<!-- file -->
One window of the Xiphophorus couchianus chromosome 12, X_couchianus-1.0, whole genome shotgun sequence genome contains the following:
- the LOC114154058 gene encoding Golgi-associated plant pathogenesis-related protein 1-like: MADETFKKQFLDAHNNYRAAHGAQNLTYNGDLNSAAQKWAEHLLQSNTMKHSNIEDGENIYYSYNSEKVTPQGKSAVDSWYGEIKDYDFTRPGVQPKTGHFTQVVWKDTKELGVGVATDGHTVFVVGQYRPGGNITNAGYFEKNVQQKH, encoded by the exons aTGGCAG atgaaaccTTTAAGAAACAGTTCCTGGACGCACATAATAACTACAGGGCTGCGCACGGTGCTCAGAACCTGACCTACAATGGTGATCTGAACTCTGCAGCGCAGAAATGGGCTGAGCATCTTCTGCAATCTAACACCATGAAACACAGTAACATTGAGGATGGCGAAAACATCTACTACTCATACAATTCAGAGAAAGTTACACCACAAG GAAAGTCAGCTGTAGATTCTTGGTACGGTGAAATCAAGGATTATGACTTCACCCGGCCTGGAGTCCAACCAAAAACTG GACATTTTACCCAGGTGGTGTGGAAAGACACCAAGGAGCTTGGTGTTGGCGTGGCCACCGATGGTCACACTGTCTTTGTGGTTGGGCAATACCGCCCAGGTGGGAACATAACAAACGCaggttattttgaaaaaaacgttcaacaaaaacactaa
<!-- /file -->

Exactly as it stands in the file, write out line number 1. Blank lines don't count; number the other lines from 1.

One window of the Xiphophorus couchianus chromosome 12, X_couchianus-1.0, whole genome shotgun sequence genome contains the following: